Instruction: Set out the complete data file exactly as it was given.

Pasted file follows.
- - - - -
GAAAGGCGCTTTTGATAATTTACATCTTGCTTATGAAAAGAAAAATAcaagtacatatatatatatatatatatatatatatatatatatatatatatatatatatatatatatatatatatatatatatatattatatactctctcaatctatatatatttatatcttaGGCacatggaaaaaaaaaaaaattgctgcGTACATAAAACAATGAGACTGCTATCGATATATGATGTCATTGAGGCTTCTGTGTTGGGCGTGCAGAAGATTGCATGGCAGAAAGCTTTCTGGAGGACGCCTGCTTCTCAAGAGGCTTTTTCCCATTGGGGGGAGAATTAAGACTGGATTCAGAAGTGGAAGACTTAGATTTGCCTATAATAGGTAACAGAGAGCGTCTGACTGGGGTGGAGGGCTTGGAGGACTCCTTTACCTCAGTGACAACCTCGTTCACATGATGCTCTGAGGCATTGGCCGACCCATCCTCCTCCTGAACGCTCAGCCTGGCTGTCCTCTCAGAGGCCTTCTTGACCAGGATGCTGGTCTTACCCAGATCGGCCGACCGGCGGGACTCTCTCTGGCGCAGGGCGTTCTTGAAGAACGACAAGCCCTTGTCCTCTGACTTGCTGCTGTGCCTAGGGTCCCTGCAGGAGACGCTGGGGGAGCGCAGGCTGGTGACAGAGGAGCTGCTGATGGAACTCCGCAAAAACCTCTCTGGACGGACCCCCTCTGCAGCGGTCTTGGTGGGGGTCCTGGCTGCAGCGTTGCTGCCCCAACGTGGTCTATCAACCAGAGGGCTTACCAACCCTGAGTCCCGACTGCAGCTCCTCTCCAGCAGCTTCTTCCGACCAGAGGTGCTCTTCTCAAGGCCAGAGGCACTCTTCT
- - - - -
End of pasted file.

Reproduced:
GAAAGGCGCTTTTGATAATTTACATCTTGCTTATGAAAAGAAAAATAcaagtacatatatatatatatatatatatatatatatatatatatatatatatatatatatatatatatatatatatatatatatattatatactctctcaatctatatatatttatatcttaGGCacatggaaaaaaaaaaaaattgctgcGTACATAAAACAATGAGACTGCTATCGATATATGATGTCATTGAGGCTTCTGTGTTGGGCGTGCAGAAGATTGCATGGCAGAAAGCTTTCTGGAGGACGCCTGCTTCTCAAGAGGCTTTTTCCCATTGGGGGGAGAATTAAGACTGGATTCAGAAGTGGAAGACTTAGATTTGCCTATAATAGGTAACAGAGAGCGTCTGACTGGGGTGGAGGGCTTGGAGGACTCCTTTACCTCAGTGACAACCTCGTTCACATGATGCTCTGAGGCATTGGCCGACCCATCCTCCTCCTGAACGCTCAGCCTGGCTGTCCTCTCAGAGGCCTTCTTGACCAGGATGCTGGTCTTACCCAGATCGGCCGACCGGCGGGACTCTCTCTGGCGCAGGGCGTTCTTGAAGAACGACAAGCCCTTGTCCTCTGACTTGCTGCTGTGCCTAGGGTCCCTGCAGGAGACGCTGGGGGAGCGCAGGCTGGTGACAGAGGAGCTGCTGATGGAACTCCGCAAAAACCTCTCTGGACGGACCCCCTCTGCAGCGGTCTTGGTGGGGGTCCTGGCTGCAGCGTTGCTGCCCCAACGTGGTCTATCAACCAGAGGGCTTACCAACCCTGAGTCCCGACTGCAGCTCCTCTCCAGCAGCTTCTTCCGACCAGAGGTGCTCTTCTCAAGGCCAGAGGCACTCTTCT